‘Not A Great Place’

‘Not A Great Place’

"I don’t think anybody should leave any bank earnings call this quarter simply feeling like the worst is absolutely behind us and it’s a rosy path ahead", Michael Corbat told analysts Tuesday, underscoring the notion that whatever you want to say about the trajectory of the US economy, "V-shaped" probably isn't the correct characterization. Between them, the three big banks who reported earnings on Tuesday set aside nearly $30 billion for souring loans in Q2, more than expected and the most
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6 thoughts on “‘Not A Great Place’

  1. “The rapidity with which relations between China and the west are deteriorating is remarkable, indeed.”

    I keep thinking back to, what was it, 2012? The dispute between China and Japan over the Senkaku/Daiyu islrts heated up. The reaction from the Chinese population was instructive. Japanese products were boycotted and Japanese car dealerships were attacked, as were drivers of Japanese cars. despite their reputation for better quality, Japanese products were boycotted. Some of this reaction was fanned up the Chinese state media and the resentments have deep roots.

    But what makes us think that US products will continue to be welcomed in China if relations get even worse. Sure, exports are not a big part of US GDP, but many US companies operate in China and, for some, it has been a good source of revenue and earnings.

    Wait until you see iPhones being clawed out of hipster hands in Beijing and thrown down the sewer by “patriotic” mobs. But maybe the government will seek to restrain things until the US election. That would be smart, but Trumps & Pomps just might make that impossible for Xi.

    1. The Pfizer phase 1 data for 2 of their mRNA vaccines was published a couple of weeks ago. The Moderna phase 1 data for one cohort with their mRNA vaccine was published today. There are of course many other vaccines in trials. Note that no mRNA vaccine has ever been approved–this is new technology. I believe all of the “Warp speed” funded vaccines are new technologies.

      With any vaccine development, there are often delays with data release, but there’s no way that the trials data for an approved vaccine wouldn’t become public at some point. However, this will play out in public in a very chaotic manner, probably. There will be a press release touting completion of phase 3 trials, “we have submitted the package to FDA for review”, etc. Possibly several companies will complete trials within weeks of each other. I imagine the data won’t immediately be available to the public at the time of submission. However, the FDA submission will only be the beginning. Even with rapid approval, the manufacturing and distribution will take time (even though manufacturing is beginning at-risk for the leading vaccines). Especially if there are multiple vaccines in review, there will be confusion in the public. There will be lots of anti-vax Facebook discussion. A proper effort would involve a carefully planned and executed public information campaign, which ideally would build on the strong, published data supporting the approval. But the FDA has already stated a pretty low bar for vaccine approval–so there will likely be room for criticism of the data, and possibly reluctance to get the vaccine even for non-anti-vaxxers if the roll-out isn’t done right–and I really hope a poor vaccine doesn’t get improperly approved due to political pressure. Unfortunately that’s possible in the current environment. Even in the best case, this will not be like flipping a switch.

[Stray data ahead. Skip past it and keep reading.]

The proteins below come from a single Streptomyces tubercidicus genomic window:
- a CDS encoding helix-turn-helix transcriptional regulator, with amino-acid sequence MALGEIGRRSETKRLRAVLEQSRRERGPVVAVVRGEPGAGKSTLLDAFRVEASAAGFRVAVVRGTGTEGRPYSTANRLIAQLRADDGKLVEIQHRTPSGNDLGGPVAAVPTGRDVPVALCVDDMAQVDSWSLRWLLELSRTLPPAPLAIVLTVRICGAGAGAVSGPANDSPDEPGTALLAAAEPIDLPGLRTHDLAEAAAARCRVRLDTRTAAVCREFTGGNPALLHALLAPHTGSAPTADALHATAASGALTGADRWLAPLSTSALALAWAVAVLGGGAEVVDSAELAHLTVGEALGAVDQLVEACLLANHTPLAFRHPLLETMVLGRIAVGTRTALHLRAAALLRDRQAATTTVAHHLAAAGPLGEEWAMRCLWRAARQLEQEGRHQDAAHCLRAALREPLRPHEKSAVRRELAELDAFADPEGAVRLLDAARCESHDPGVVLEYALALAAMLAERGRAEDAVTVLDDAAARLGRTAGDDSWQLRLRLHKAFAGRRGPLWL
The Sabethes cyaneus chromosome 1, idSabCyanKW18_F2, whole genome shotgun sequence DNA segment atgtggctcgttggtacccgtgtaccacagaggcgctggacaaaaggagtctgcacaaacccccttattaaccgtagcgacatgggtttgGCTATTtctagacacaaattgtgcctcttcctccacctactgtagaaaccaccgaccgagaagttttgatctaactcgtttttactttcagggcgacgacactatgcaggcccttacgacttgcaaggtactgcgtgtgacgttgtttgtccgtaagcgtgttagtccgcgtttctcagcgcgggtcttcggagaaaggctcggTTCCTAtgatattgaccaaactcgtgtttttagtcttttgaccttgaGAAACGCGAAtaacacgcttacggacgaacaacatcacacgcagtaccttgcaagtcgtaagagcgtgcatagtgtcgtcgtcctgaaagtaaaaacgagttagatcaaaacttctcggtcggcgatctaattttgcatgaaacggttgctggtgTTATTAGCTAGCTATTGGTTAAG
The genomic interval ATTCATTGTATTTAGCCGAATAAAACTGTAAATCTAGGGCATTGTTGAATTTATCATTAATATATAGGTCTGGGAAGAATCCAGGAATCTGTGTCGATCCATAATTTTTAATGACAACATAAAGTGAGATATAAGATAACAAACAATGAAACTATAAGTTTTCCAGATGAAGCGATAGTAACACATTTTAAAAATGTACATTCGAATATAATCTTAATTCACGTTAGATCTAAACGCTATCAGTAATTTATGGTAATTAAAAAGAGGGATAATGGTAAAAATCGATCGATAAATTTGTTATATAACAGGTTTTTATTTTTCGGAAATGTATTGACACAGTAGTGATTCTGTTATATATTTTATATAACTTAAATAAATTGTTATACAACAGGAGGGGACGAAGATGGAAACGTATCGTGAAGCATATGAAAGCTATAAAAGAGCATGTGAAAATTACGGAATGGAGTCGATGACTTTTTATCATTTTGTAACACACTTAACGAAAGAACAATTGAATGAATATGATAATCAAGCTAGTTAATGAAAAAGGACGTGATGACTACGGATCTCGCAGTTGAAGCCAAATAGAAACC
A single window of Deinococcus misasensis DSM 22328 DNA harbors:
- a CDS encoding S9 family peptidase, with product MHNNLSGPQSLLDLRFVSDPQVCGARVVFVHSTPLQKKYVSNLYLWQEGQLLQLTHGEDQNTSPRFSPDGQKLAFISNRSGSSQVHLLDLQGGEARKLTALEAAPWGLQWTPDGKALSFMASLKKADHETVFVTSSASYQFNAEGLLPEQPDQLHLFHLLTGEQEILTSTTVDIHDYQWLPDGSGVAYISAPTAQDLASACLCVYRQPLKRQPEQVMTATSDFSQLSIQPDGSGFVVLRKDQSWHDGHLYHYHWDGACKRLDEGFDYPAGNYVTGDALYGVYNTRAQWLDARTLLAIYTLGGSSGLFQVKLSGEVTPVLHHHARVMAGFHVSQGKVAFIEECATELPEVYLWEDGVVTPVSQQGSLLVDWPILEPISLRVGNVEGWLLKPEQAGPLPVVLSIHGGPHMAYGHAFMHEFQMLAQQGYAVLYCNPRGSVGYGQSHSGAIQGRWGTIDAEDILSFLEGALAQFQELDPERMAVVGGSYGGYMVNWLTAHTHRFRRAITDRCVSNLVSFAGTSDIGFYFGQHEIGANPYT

You see headlines like “The market rose on renewed hopes for a coronavirus vaccine.” It’s not that simple.

      1. The fact is no vaccine has ever been approved for any member of the coronavirus family. Ever. So hope floats. In lieu of a vaccine ever coming to market, there will be a well-orchestrated, timely release of “good vaccine news” during market downturns over the coming months. We’ll see if these headlines continue to keep stocks afloat…

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